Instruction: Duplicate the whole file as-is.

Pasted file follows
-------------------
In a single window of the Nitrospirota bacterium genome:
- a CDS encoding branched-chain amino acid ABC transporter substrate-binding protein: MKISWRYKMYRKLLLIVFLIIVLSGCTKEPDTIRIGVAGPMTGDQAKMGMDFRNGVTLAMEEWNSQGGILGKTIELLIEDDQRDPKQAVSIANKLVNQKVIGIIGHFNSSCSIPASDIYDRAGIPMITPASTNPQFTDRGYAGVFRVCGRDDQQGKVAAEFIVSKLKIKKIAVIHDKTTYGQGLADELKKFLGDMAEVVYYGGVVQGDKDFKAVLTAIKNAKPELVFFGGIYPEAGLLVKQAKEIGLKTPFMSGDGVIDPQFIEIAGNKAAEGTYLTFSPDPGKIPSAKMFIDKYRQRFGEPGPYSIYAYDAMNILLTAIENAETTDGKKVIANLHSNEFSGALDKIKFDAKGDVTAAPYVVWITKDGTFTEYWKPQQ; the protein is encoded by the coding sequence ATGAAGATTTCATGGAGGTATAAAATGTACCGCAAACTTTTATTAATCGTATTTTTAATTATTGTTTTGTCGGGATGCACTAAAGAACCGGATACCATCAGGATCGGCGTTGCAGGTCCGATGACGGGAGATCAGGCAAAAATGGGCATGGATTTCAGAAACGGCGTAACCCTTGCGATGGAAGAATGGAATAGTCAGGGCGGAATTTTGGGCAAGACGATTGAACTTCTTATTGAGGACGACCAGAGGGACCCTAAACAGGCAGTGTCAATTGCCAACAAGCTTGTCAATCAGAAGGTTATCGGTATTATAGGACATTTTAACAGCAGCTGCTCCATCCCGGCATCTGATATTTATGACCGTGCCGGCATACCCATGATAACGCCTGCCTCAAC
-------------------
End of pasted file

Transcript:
In a single window of the Nitrospirota bacterium genome:
- a CDS encoding branched-chain amino acid ABC transporter substrate-binding protein: MKISWRYKMYRKLLLIVFLIIVLSGCTKEPDTIRIGVAGPMTGDQAKMGMDFRNGVTLAMEEWNSQGGILGKTIELLIEDDQRDPKQAVSIANKLVNQKVIGIIGHFNSSCSIPASDIYDRAGIPMITPASTNPQFTDRGYAGVFRVCGRDDQQGKVAAEFIVSKLKIKKIAVIHDKTTYGQGLADELKKFLGDMAEVVYYGGVVQGDKDFKAVLTAIKNAKPELVFFGGIYPEAGLLVKQAKEIGLKTPFMSGDGVIDPQFIEIAGNKAAEGTYLTFSPDPGKIPSAKMFIDKYRQRFGEPGPYSIYAYDAMNILLTAIENAETTDGKKVIANLHSNEFSGALDKIKFDAKGDVTAAPYVVWITKDGTFTEYWKPQQ; the protein is encoded by the coding sequence ATGAAGATTTCATGGAGGTATAAAATGTACCGCAAACTTTTATTAATCGTATTTTTAATTATTGTTTTGTCGGGATGCACTAAAGAACCGGATACCATCAGGATCGGCGTTGCAGGTCCGATGACGGGAGATCAGGCAAAAATGGGCATGGATTTCAGAAACGGCGTAACCCTTGCGATGGAAGAATGGAATAGTCAGGGCGGAATTTTGGGCAAGACGATTGAACTTCTTATTGAGGACGACCAGAGGGACCCTAAACAGGCAGTGTCAATTGCCAACAAGCTTGTCAATCAGAAGGTTATCGGTATTATAGGACATTTTAACAGCAGCTGCTCCATCCCGGCATCTGATATTTATGACCGTGCCGGCATACCCATGATAACGCCTGCCTCAAC